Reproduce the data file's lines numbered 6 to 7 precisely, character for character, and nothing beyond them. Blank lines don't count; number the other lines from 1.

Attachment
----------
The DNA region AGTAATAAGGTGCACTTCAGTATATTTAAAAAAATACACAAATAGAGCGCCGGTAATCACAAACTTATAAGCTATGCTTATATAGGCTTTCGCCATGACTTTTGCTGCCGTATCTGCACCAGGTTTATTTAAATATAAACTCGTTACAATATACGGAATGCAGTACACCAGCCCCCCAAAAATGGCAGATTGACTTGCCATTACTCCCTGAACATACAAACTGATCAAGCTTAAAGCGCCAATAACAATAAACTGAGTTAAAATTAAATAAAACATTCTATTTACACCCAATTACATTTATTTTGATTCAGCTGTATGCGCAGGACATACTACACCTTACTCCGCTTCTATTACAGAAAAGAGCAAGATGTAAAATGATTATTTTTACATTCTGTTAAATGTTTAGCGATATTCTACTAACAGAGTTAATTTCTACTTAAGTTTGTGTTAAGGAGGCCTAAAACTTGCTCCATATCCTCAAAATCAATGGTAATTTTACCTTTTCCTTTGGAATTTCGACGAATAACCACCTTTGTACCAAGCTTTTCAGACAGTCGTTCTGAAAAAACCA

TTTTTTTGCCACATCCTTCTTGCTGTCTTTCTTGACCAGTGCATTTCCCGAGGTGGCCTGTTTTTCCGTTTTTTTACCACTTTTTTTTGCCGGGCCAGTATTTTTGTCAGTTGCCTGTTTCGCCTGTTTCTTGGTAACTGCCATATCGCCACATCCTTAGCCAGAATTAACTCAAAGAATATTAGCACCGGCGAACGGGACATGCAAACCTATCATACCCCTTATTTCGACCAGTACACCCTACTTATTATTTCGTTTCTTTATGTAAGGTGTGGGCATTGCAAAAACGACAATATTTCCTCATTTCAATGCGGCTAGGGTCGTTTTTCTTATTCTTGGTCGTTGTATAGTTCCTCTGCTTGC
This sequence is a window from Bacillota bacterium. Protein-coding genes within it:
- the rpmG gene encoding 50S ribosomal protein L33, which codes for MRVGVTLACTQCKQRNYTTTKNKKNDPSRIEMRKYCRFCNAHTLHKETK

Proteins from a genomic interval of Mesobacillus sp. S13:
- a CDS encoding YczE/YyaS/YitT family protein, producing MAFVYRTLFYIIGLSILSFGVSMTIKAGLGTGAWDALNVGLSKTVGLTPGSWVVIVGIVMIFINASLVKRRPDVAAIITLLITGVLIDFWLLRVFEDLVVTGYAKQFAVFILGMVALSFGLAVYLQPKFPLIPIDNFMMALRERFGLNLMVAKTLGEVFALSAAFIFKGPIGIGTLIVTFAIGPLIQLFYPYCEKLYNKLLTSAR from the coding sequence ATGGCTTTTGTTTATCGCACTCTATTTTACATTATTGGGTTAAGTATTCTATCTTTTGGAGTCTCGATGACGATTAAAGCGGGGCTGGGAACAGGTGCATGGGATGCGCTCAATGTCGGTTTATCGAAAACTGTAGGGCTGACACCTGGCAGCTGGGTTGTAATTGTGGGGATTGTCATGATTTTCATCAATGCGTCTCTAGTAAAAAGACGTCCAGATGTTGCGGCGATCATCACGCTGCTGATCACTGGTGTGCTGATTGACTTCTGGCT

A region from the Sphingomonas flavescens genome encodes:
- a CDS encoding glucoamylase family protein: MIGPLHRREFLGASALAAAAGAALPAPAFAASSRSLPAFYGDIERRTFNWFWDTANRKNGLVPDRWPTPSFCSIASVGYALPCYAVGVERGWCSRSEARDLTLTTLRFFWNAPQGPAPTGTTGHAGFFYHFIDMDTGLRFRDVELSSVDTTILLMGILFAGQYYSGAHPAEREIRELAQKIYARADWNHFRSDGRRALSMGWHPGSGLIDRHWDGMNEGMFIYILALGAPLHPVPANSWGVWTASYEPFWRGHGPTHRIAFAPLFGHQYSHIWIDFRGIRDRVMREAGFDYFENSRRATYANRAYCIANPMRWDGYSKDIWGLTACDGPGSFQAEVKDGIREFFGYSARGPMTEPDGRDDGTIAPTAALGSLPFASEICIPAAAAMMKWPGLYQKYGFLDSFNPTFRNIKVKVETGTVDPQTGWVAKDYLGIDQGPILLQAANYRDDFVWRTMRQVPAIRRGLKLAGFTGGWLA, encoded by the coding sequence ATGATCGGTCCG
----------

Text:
- a CDS encoding YczE/YyaS/YitT family protein, producing MAFVYRTLFYIIGLSILSFGVSMTIKAGLGTGAWDALNVGLSKTVGLTPGSWVVIVGIVMIFINASLVKRRPDVAAIITLLITGVLIDFWLLRVFEDLVVTGYAKQFAVFILGMVALSFGLAVYLQPKFPLIPIDNFMMALRERFGLNLMVAKTLGEVFALSAAFIFKGPIGIGTLIVTFAIGPLIQLFYPYCEKLYNKLLTSAR from the coding sequence ATGGCTTTTGTTTATCGCACTCTATTTTACATTATTGGGTTAAGTATTCTATCTTTTGGAGTCTCGATGACGATTAAAGCGGGGCTGGGAACAGGTGCATGGGATGCGCTCAATGTCGGTTTATCGAAAACTGTAGGGCTGACACCTGGCAGCTGGGTTGTAATTGTGGGGATTGTCATGATTTTCATCAATGCGTCTCTAGTAAAAAGACGTCCAGATGTTGCGGCGATCATCACGCTGCTGATCACTGGTGTGCTGATTGACTTCTGGCT

A region from the Sphingomonas flavescens genome encodes: